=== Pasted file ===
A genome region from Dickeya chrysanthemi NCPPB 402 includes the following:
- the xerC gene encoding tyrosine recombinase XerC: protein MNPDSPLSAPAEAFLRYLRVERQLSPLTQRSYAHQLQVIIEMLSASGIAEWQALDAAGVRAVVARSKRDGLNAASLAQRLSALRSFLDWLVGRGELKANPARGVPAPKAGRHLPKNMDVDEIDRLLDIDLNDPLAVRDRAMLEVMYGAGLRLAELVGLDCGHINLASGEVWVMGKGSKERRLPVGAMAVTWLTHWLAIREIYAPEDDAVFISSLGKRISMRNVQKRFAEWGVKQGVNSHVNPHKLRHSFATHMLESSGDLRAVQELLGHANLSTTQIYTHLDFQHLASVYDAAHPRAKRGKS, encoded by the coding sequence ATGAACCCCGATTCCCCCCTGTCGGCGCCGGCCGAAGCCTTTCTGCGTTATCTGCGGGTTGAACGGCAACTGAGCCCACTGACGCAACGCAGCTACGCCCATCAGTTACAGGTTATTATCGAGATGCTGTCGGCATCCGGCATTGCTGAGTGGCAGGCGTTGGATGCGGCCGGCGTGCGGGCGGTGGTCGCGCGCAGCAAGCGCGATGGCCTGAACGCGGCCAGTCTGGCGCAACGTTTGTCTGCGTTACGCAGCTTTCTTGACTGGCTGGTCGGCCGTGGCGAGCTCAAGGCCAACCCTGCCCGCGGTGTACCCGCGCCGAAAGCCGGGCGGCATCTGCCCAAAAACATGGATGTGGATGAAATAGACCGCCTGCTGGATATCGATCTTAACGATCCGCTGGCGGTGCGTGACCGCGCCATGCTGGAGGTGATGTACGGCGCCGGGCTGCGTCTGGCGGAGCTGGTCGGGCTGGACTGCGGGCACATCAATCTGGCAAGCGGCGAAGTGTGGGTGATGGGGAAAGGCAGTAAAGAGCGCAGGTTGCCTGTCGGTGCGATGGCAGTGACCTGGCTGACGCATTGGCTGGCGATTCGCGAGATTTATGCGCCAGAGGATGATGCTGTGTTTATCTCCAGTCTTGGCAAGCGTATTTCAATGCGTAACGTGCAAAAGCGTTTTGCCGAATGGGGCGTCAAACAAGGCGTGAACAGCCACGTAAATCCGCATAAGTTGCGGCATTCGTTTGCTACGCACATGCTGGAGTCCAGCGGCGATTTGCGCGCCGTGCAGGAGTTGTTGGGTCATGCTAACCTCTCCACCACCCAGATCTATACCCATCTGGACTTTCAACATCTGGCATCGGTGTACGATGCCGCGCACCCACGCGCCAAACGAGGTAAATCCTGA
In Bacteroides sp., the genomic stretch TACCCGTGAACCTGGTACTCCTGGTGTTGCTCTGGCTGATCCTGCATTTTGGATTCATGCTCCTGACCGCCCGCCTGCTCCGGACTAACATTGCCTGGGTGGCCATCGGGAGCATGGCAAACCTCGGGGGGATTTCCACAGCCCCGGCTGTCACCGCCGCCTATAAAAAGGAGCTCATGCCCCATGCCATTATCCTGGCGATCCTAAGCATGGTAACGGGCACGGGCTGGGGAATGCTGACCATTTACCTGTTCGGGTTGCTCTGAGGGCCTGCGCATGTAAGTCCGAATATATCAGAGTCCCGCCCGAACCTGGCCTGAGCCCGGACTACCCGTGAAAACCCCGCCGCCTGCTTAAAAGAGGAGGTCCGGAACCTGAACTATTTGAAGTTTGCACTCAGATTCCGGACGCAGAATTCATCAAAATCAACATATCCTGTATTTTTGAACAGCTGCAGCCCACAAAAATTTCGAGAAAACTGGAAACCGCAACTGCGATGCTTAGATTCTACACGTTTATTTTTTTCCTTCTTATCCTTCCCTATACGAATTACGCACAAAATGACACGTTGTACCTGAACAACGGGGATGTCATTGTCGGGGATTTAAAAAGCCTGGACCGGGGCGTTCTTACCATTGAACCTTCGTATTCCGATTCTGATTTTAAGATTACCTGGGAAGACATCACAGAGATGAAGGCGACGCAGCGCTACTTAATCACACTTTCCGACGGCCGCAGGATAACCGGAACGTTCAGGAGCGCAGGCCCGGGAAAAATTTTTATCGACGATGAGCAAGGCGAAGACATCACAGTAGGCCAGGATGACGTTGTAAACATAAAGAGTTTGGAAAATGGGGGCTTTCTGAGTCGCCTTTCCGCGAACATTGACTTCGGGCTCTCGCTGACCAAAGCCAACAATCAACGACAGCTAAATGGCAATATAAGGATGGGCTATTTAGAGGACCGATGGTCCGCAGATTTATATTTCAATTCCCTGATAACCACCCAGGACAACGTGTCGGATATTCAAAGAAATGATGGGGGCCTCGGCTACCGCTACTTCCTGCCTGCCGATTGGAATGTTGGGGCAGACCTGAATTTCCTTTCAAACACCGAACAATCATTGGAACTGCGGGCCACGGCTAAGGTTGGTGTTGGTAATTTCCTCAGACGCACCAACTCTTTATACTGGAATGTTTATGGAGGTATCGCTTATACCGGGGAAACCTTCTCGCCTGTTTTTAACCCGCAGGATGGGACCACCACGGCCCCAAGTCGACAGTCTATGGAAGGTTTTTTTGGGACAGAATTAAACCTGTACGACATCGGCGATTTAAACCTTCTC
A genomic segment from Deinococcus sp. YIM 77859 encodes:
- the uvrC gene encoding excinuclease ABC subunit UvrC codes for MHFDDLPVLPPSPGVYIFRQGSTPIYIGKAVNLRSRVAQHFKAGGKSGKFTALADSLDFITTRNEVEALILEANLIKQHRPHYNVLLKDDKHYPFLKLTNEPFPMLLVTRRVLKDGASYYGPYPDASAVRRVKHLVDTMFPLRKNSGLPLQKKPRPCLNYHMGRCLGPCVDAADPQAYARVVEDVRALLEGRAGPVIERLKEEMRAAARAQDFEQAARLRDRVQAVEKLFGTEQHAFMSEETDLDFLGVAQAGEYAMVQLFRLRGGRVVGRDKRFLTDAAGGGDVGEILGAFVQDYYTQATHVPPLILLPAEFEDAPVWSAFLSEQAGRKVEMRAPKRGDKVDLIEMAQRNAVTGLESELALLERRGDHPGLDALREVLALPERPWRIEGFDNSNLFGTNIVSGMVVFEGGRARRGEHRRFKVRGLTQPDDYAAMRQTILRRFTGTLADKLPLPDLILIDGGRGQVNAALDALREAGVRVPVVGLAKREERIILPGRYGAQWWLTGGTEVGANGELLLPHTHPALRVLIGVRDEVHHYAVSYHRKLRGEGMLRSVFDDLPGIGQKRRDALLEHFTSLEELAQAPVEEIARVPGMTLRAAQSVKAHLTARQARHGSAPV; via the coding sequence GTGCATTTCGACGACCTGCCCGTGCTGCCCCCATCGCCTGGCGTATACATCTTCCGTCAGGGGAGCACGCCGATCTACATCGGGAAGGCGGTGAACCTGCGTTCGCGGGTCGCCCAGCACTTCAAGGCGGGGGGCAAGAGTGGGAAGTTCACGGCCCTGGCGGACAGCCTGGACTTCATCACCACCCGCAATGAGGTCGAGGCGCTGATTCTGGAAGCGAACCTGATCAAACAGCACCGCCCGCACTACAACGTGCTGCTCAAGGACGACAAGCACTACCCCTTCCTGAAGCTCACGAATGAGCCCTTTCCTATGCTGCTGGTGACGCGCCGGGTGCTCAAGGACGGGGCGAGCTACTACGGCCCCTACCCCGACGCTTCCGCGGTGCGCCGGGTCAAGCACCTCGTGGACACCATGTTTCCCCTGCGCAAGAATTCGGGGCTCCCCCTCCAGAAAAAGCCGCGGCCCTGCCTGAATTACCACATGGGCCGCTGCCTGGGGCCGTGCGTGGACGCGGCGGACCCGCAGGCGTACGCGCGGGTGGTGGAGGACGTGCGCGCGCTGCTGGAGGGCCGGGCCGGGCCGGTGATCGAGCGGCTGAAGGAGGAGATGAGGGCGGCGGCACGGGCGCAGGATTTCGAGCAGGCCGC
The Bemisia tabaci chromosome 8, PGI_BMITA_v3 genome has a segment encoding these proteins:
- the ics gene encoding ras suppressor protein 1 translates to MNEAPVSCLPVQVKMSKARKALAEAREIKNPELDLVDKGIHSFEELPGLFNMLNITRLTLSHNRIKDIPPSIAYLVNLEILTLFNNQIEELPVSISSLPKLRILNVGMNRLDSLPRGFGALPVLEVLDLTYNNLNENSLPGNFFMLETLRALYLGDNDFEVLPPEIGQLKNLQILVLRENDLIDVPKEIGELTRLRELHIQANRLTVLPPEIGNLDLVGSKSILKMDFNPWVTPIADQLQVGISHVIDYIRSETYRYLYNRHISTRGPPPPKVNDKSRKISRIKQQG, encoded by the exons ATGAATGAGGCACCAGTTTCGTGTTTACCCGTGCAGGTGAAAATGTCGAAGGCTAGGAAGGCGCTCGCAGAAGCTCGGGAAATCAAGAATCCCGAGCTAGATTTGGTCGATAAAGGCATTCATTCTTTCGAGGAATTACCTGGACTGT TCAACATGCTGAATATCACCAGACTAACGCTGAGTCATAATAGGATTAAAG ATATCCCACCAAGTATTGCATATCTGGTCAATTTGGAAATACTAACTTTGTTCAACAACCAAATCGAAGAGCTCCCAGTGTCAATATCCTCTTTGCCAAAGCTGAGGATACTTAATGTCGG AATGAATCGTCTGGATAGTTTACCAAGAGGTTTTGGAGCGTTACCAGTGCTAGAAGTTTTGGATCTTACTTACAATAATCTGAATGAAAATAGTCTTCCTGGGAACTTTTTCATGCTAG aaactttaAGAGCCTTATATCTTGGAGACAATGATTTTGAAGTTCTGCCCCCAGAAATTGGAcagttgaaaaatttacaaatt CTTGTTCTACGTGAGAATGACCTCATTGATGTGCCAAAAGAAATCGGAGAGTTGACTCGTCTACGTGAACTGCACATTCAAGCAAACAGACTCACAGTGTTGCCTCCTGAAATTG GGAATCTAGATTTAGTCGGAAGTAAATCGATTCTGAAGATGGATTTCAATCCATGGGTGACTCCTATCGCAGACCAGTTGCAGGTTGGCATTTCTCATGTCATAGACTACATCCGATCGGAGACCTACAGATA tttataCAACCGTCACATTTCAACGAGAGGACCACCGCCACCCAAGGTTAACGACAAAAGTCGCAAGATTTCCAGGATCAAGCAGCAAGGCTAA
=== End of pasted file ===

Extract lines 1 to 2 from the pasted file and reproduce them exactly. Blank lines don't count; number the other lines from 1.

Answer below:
A genome region from Dickeya chrysanthemi NCPPB 402 includes the following:
- the xerC gene encoding tyrosine recombinase XerC: protein MNPDSPLSAPAEAFLRYLRVERQLSPLTQRSYAHQLQVIIEMLSASGIAEWQALDAAGVRAVVARSKRDGLNAASLAQRLSALRSFLDWLVGRGELKANPARGVPAPKAGRHLPKNMDVDEIDRLLDIDLNDPLAVRDRAMLEVMYGAGLRLAELVGLDCGHINLASGEVWVMGKGSKERRLPVGAMAVTWLTHWLAIREIYAPEDDAVFISSLGKRISMRNVQKRFAEWGVKQGVNSHVNPHKLRHSFATHMLESSGDLRAVQELLGHANLSTTQIYTHLDFQHLASVYDAAHPRAKRGKS, encoded by the coding sequence ATGAACCCCGATTCCCCCCTGTCGGCGCCGGCCGAAGCCTTTCTGCGTTATCTGCGGGTTGAACGGCAACTGAGCCCACTGACGCAACGCAGCTACGCCCATCAGTTACAGGTTATTATCGAGATGCTGTCGGCATCCGGCATTGCTGAGTGGCAGGCGTTGGATGCGGCCGGCGTGCGGGCGGTGGTCGCGCGCAGCAAGCGCGATGGCCTGAACGCGGCCAGTCTGGCGCAACGTTTGTCTGCGTTACGCAGCTTTCTTGACTGGCTGGTCGGCCGTGGCGAGCTCAAGGCCAACCCTGCCCGCGGTGTACCCGCGCCGAAAGCCGGGCGGCATCTGCCCAAAAACATGGATGTGGATGAAATAGACCGCCTGCTGGATATCGATCTTAACGATCCGCTGGCGGTGCGTGACCGCGCCATGCTGGAGGTGATGTACGGCGCCGGGCTGCGTCTGGCGGAGCTGGTCGGGCTGGACTGCGGGCACATCAATCTGGCAAGCGGCGAAGTGTGGGTGATGGGGAAAGGCAGTAAAGAGCGCAGGTTGCCTGTCGGTGCGATGGCAGTGACCTGGCTGACGCATTGGCTGGCGATTCGCGAGATTTATGCGCCAGAGGATGATGCTGTGTTTATCTCCAGTCTTGGCAAGCGTATTTCAATGCGTAACGTGCAAAAGCGTTTTGCCGAATGGGGCGTCAAACAAGGCGTGAACAGCCACGTAAATCCGCATAAGTTGCGGCATTCGTTTGCTACGCACATGCTGGAGTCCAGCGGCGATTTGCGCGCCGTGCAGGAGTTGTTGGGTCATGCTAACCTCTCCACCACCCAGATCTATACCCATCTGGACTTTCAACATCTGGCATCGGTGTACGATGCCGCGCACCCACGCGCCAAACGAGGTAAATCCTGA